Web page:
The two former Cooper officials convicted of fraud, P. John Lashkevich and John M. Sullivan, received a portion of the stolen money between 1987 and 1994 from one of the companies, the report says.
The report says high-ranking officials of the hospital, including chairman of the board Peter Driscoll and president Kevin Halpern, often locked horns with committee members charged with investigating the missing money. The report says some board members wanted a completely independent investigation of fraud at the hospital, while Driscoll objected.
The report says Driscoll and other hospital managers knew about a federal corruption investigation of Cooper for a year before they informed the hospital board of the investigation.
“Cooper has been the victim of a massive crime wave,” the report says. “The criminal activity which has been conclusively admitted in federal court has been both massive and pervasive. It is equally disturbing that Cooper’s own systems did not detect or were readily manipulated to permit the fraud and prevent its detection,” the report says.
The report, written by a seven-member Ad Hoc Internal Control Committee, including Driscoll and Halpern, was released to the public after a federal judge ruled that Cooper had to hand over the report to the hospital’s former outside auditors, whom Cooper has sued to recoup damages.
Driscoll and Halpern could not be reached for comment yesterday.
In a sweeping indictment of financial procedures at the hospital, the committee recommended numerous changes to avoid future fraud.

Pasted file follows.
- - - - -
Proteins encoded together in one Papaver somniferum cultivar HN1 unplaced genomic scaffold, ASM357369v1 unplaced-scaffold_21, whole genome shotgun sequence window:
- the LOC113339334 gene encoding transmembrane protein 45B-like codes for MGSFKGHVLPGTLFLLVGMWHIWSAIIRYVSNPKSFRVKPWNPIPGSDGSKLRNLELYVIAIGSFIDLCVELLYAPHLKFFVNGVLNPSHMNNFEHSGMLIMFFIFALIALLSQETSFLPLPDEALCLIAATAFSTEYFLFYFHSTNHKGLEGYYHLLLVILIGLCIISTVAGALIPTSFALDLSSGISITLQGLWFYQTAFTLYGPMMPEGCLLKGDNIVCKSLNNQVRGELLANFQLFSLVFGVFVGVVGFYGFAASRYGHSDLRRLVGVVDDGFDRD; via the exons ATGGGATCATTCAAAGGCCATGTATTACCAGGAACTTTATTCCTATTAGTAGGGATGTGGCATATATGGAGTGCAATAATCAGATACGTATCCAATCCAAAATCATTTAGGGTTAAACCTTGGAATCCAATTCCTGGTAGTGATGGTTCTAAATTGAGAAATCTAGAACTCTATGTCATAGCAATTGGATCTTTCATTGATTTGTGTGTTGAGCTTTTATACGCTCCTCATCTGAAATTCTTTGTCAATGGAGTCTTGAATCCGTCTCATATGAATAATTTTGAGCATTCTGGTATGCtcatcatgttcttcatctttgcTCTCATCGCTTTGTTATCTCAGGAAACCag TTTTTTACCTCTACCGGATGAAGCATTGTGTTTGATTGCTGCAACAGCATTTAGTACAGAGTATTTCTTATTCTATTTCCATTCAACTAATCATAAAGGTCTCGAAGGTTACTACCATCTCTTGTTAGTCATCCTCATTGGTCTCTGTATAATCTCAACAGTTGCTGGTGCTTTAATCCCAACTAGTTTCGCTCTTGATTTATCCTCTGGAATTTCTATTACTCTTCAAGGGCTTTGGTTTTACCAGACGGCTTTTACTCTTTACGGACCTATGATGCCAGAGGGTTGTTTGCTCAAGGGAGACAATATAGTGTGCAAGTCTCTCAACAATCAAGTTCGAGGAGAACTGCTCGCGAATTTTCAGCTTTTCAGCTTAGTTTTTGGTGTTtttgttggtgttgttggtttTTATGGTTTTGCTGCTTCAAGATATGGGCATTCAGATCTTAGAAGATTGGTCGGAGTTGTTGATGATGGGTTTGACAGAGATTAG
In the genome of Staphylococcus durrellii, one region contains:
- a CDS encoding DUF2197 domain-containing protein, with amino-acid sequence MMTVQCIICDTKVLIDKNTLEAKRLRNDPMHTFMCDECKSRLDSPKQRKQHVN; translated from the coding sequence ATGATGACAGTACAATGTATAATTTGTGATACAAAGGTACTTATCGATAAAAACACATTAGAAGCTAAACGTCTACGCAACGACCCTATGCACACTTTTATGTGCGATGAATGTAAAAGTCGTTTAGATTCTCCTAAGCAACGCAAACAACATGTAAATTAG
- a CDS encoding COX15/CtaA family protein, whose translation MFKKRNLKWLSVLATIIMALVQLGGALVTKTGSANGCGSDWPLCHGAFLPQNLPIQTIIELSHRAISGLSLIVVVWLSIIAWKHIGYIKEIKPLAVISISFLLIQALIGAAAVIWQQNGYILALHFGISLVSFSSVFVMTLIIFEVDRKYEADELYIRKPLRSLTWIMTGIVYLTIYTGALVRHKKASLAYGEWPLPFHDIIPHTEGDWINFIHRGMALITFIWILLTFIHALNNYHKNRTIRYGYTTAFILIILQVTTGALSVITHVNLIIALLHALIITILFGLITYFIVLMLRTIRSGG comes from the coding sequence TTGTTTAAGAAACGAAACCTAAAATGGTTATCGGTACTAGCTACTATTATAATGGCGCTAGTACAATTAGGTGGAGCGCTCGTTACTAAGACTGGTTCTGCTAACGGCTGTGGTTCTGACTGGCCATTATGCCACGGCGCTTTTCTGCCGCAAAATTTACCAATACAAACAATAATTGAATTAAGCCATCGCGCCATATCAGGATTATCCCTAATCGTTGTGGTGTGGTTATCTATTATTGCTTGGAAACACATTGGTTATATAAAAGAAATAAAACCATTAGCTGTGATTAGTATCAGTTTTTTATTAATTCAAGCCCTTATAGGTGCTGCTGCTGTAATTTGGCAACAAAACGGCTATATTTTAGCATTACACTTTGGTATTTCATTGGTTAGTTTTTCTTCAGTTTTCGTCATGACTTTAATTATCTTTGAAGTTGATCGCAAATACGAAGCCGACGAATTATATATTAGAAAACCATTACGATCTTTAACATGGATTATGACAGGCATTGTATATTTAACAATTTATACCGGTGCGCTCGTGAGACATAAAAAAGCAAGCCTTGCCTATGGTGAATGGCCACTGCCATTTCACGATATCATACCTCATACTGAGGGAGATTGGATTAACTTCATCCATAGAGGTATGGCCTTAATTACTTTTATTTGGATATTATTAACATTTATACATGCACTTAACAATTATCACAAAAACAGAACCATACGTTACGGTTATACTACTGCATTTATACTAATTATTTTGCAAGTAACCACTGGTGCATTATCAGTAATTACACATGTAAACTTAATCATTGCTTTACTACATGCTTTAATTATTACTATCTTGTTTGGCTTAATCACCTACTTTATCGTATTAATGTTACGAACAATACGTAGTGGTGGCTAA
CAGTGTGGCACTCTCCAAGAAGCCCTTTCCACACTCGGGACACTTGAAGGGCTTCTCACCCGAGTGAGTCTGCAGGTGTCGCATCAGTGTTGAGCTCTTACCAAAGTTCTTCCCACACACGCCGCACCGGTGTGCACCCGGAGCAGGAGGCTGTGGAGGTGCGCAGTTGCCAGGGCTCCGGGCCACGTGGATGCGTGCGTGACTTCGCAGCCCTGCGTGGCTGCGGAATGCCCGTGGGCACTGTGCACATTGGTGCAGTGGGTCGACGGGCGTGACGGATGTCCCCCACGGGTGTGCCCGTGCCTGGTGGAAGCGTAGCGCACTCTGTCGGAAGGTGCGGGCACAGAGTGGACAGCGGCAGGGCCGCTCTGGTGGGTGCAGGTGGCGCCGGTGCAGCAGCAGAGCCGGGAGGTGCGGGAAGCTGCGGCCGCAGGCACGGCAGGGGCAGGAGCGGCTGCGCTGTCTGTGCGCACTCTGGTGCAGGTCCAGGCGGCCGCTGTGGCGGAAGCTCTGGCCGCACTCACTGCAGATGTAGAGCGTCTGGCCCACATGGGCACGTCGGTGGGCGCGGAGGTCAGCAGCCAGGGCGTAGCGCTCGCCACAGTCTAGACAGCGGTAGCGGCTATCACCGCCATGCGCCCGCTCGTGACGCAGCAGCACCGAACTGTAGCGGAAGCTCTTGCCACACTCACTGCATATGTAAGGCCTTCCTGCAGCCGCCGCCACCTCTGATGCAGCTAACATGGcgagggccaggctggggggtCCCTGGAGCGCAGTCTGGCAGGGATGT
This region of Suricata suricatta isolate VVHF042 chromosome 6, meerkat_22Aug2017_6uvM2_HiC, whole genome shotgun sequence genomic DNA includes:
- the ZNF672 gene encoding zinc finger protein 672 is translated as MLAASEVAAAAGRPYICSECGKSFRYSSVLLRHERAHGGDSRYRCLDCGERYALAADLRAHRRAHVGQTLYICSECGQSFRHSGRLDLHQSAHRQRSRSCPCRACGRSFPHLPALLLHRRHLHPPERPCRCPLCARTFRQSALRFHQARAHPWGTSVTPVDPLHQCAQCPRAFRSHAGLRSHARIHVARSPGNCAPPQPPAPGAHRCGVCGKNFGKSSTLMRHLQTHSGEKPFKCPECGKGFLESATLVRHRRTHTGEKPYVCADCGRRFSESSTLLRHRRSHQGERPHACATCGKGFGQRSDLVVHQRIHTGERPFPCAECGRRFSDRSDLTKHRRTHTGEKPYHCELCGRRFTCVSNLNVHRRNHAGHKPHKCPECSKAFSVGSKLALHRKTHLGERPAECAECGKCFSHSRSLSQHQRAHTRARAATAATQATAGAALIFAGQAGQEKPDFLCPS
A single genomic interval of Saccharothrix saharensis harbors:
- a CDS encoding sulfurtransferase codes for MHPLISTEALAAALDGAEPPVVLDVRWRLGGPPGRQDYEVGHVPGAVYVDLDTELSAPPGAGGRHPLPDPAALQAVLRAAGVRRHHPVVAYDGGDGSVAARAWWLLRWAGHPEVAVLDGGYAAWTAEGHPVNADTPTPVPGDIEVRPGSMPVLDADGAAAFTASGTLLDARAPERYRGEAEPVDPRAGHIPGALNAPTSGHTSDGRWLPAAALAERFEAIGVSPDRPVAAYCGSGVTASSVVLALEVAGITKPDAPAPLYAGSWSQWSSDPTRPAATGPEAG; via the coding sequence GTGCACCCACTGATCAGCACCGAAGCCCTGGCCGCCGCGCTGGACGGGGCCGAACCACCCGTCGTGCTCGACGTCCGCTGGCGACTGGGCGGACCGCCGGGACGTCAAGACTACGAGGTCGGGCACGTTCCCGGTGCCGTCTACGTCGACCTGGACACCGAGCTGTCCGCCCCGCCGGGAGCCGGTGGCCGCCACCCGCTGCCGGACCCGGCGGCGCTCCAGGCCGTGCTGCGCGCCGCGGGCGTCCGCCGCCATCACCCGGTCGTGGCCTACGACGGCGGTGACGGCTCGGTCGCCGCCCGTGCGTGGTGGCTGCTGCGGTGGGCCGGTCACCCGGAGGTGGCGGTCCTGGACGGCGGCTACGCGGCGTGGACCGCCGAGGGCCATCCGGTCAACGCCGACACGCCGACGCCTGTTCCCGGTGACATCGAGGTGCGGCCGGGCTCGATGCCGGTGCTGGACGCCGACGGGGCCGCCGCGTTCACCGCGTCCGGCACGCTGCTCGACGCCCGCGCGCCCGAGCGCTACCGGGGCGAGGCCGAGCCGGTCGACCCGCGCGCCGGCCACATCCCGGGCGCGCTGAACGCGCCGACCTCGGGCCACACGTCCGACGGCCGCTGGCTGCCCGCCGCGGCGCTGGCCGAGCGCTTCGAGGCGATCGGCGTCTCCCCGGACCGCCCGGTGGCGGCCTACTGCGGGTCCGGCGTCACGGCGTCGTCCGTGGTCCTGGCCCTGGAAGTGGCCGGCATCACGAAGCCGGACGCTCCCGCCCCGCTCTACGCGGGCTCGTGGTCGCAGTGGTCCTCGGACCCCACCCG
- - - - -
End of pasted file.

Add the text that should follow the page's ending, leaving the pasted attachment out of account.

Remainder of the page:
“The committee remains unconvinced that contractual debacles . . . are prevented or reliably detected by . . . Cooper’s new contract policies,” the report says.
The report, written in 1997, says there are “reasonable grounds” to investigate 10 more areas of hospital business, including about $800,000 in wire transfers. It also suggests that all outside collection agencies used during the period of the fraud should be reviewed.
The corruption at Cooper could have exceeded $18.8 million, the report says. “The fact that a potential area of subject is not discussed in this report does not mean that it has been given a `clean bill of health,’ ” the report says.
Hospital spokeswoman Peggy Leone said that “each area listed has been examined on an individual basis and evaluated on its own merit by various bodies both within and outside the institution, including our financial committee, our audit committee and our external auditors.” She said the hospital was confident that the problems had been resolved to the satisfaction of the board of trustees.
The document outlined what it called “massive fraud” by Lashkevich, Cooper’s former controller, and Sullivan, the hospital’s former executive vice president for finance. The two men pleaded guilty to money-laundering and other corruption charges in July 1994 and are in prison. They subsequently cooperated with the hospital’s internal investigation.